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Witnessing Charity through Christian unity

Christian charity is an expression and a consequence of Christian unity. The disciples’ shared their life in Jesus, sent by the Father and accompanied by the Holy Spirit. In his ‘Summa Theologica’, Thomas Aquinas defines charity as “the friendship of man for God which unites us with God”. This is one of the excellent virtues a human being can have.

Witnessing Charity through Christian unity

By Archbishop Leo Cornelio, SVD
Christian Unity today needs to be understood in the correct perspective. Jesus speaks about Christian unity very explicitly in his prayer for his disciples, “… that they will all be one, just as you, Father, are in me and I am in you. I pray that they will be in us, so that the world will believe that you sent me (Jn17:21).

Was he praying for the unification of the world under one organization called ‘Church’? Was he praying for the unification of all Christian denominations of our times which have already grown into more that thirty-eight thousand and are still growing in number? It would be totally missing the point to read it as a prayer for organizational unity or unity of pilgrim churches on this earth.

Steven J. Cole says that the very basis of Christian unity is our “shared life in Christ”. Jesus has very specifically proclaimed that he and his Father are one. We share in that divine fellowship. Our shared life in that union, therefore, is the basis of Christian unity. This is what is beautifully reflected on in Jesus’ prayer. This unity is best expressed in our everyday Eucharistic celebration as we gather around the table and break the bread and share the Word.

Christian charity is an expression and a consequence of Christian unity. The disciples’ shared their life in Jesus, sent by the Father and accompanied by the Holy Spirit. In his ‘Summa Theologica’, Thomas Aquinas defines charity as “the friendship of man for God which unites us with God”. This is one of the excellent virtues a human being can have. 

Aquinas further adds that one must not limit oneself only to the love of God but extend this form of charity also to the love of our neighbour (ref. Mt.22/37-39). Expressions of charity in Christian tradition may vary according to time. They must change constantly in response to a changing world and needs of the times.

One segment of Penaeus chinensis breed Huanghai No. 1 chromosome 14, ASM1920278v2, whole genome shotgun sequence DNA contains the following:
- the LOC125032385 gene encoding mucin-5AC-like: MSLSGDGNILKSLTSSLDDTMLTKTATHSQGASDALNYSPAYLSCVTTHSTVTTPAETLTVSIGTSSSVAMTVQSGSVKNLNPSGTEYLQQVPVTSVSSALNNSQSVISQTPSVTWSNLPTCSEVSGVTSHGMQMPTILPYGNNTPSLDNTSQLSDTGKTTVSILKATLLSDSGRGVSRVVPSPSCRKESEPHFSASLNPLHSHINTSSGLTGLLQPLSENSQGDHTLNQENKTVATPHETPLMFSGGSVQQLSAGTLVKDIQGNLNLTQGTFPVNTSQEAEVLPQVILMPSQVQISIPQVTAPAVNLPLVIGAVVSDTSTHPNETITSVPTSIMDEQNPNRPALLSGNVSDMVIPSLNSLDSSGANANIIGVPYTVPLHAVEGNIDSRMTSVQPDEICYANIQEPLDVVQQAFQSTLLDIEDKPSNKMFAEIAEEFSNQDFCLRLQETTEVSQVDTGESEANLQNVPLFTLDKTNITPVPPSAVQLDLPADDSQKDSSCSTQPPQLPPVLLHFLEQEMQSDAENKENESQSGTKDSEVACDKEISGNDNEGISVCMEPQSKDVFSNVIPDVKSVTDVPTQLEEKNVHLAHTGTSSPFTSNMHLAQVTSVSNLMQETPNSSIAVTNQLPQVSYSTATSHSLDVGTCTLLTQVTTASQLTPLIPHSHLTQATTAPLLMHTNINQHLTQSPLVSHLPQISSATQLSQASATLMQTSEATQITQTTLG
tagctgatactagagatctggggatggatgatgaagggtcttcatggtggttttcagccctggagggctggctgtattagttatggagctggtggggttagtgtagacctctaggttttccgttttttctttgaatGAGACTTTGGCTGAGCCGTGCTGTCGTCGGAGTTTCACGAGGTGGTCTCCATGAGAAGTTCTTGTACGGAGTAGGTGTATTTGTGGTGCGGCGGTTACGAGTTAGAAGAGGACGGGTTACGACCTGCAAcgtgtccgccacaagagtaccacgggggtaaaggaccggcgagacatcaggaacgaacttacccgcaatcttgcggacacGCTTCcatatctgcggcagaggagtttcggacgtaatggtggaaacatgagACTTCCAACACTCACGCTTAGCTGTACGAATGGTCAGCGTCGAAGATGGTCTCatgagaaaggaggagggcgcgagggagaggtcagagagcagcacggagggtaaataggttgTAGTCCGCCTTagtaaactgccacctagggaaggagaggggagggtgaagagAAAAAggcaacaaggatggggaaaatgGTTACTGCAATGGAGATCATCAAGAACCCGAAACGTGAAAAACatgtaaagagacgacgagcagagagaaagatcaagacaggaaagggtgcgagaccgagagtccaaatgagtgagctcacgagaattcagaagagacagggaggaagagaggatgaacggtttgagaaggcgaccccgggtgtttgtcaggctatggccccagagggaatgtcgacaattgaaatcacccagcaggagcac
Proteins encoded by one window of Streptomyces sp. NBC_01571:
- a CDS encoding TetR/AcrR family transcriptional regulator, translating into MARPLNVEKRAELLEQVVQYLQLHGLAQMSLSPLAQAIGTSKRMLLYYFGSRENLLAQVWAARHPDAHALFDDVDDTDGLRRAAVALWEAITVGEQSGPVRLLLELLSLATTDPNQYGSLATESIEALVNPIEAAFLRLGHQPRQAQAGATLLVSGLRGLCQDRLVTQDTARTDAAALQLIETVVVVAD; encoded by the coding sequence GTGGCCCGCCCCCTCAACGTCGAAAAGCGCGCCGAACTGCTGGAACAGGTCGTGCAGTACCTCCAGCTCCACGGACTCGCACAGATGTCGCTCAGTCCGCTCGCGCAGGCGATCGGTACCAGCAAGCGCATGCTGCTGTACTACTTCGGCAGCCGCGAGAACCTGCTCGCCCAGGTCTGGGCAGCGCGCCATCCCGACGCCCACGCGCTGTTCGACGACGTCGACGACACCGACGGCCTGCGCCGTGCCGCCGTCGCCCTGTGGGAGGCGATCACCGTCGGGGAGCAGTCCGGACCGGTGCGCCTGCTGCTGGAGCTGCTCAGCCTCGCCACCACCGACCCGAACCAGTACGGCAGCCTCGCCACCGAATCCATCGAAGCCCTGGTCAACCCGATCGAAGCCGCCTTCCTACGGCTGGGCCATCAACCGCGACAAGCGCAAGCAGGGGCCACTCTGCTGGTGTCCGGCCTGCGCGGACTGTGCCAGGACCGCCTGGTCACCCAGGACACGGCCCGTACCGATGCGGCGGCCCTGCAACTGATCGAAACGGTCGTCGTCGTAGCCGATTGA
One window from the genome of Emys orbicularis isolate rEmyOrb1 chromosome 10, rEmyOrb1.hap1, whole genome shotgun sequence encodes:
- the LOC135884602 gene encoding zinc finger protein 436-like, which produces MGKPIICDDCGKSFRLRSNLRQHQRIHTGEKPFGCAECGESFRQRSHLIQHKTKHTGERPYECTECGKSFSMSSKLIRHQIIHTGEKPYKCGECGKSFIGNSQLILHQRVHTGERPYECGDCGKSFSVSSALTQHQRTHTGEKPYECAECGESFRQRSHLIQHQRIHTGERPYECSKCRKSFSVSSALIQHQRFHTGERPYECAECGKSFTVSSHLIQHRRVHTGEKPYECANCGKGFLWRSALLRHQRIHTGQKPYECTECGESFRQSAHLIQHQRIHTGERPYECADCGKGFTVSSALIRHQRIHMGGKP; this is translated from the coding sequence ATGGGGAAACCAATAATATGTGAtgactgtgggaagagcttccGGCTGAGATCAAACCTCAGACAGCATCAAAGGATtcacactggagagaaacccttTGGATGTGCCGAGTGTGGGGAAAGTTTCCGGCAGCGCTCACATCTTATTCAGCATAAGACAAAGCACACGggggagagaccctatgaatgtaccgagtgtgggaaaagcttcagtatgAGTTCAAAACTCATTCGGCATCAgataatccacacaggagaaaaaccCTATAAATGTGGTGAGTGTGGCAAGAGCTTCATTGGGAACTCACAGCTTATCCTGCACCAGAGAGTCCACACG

However our core belief that we share life in Jesus who is our Lord and Master does not change. We are deeply rooted in it and consistently live it. This is the guiding principle of any Christian mission in the world, the fundamental reason for any Christian charity. 

We must resist any attempt to interpret Christian charity as part of church’s organizational strategy or Corporate Social Responsibility. Charity emanates from the common love and shared life of the disciples in Christ. When Charity is limited only to alms-giving, the deeper dimension of charity as self-giving is forgotten.

Our charity is not just a sharing of the surplus or leftovers, not even the profit; but true charity is sharing from one’s wants, one’s very self! This involves self giving or ‘self-breaking’ as Jesus did and thus becoming a sacrament. This is what the great saints in the tradition of the Church teach us through their life.  

Who can forget Mother St. Teresa of Calcutta, the compassionate face of God? When it comes to the charity, option for the poorest of the poor and the vulnerable, those in the ‘periphery’, as Pope Francis refers to, comes first for the Church. The gospel of love is constantly inviting us for a new way of seeing Christian charity which is more radical and challenging.   

The best expression of it is seen in Pope Francis’ recent Encyclical ‘Laudato Si’, with the thematic title “On Care for our common Home” where he invites all people to be concerned about mother Earth and everything in it. It is not the ecological conservatism alone, but the real focus should be on the mistaken understanding of our selfish nature – that the earth and all other beings in it are standing in reserve at our beck and call!

Humanity gets normalized into this way of seeing the world. In our times it tends to intensify and perpetuate itself in all forms of our relationship, in such a way, that human beings no longer see any other mode of genuine possibilities but become blind to the very essence of our being.

This egoistic attitude of humans makes them forget their vocation to be guardians and caretakers of everything. Christian charity today lies in recognizing our place in the world as one among numerous other beings than turning the world into something which exists just for us and because of us.

Christian charity consists in transforming a supermarket world into a genuine dwelling place for all where unity and communion reigns supreme under the guiding spirit of our loving ‘Father in heaven’.

(Archbishop Leo Cornelio is now serving as the Archbishop of Bhopal Archdiocese)

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